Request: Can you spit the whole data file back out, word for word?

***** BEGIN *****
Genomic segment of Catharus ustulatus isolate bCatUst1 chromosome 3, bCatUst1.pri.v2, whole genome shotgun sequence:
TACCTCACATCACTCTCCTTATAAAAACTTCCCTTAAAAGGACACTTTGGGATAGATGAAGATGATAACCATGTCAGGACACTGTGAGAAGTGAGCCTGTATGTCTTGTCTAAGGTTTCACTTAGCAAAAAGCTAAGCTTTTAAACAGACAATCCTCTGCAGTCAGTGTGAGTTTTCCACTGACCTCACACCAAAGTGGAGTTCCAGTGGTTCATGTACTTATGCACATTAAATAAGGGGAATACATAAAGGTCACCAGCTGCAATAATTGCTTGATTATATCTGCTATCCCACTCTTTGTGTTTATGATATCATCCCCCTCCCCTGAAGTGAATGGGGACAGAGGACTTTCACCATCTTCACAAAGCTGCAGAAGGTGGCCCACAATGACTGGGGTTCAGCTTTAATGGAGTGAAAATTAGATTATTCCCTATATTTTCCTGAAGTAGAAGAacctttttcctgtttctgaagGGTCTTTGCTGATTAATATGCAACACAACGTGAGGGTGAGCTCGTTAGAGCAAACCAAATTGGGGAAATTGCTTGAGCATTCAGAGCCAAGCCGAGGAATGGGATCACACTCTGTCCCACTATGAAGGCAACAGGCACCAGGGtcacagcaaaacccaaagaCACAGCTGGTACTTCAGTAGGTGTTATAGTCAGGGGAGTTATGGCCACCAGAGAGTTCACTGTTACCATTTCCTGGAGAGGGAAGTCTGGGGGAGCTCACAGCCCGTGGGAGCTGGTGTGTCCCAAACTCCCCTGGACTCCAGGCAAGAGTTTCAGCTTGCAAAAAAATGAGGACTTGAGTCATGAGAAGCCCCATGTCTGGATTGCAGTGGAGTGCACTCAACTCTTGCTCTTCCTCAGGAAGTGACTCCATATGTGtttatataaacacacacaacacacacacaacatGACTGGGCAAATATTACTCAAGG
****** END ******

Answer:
Genomic segment of Catharus ustulatus isolate bCatUst1 chromosome 3, bCatUst1.pri.v2, whole genome shotgun sequence:
TACCTCACATCACTCTCCTTATAAAAACTTCCCTTAAAAGGACACTTTGGGATAGATGAAGATGATAACCATGTCAGGACACTGTGAGAAGTGAGCCTGTATGTCTTGTCTAAGGTTTCACTTAGCAAAAAGCTAAGCTTTTAAACAGACAATCCTCTGCAGTCAGTGTGAGTTTTCCACTGACCTCACACCAAAGTGGAGTTCCAGTGGTTCATGTACTTATGCACATTAAATAAGGGGAATACATAAAGGTCACCAGCTGCAATAATTGCTTGATTATATCTGCTATCCCACTCTTTGTGTTTATGATATCATCCCCCTCCCCTGAAGTGAATGGGGACAGAGGACTTTCACCATCTTCACAAAGCTGCAGAAGGTGGCCCACAATGACTGGGGTTCAGCTTTAATGGAGTGAAAATTAGATTATTCCCTATATTTTCCTGAAGTAGAAGAacctttttcctgtttctgaagGGTCTTTGCTGATTAATATGCAACACAACGTGAGGGTGAGCTCGTTAGAGCAAACCAAATTGGGGAAATTGCTTGAGCATTCAGAGCCAAGCCGAGGAATGGGATCACACTCTGTCCCACTATGAAGGCAACAGGCACCAGGGtcacagcaaaacccaaagaCACAGCTGGTACTTCAGTAGGTGTTATAGTCAGGGGAGTTATGGCCACCAGAGAGTTCACTGTTACCATTTCCTGGAGAGGGAAGTCTGGGGGAGCTCACAGCCCGTGGGAGCTGGTGTGTCCCAAACTCCCCTGGACTCCAGGCAAGAGTTTCAGCTTGCAAAAAAATGAGGACTTGAGTCATGAGAAGCCCCATGTCTGGATTGCAGTGGAGTGCACTCAACTCTTGCTCTTCCTCAGGAAGTGACTCCATATGTGtttatataaacacacacaacacacacacaacatGACTGGGCAAATATTACTCAAGG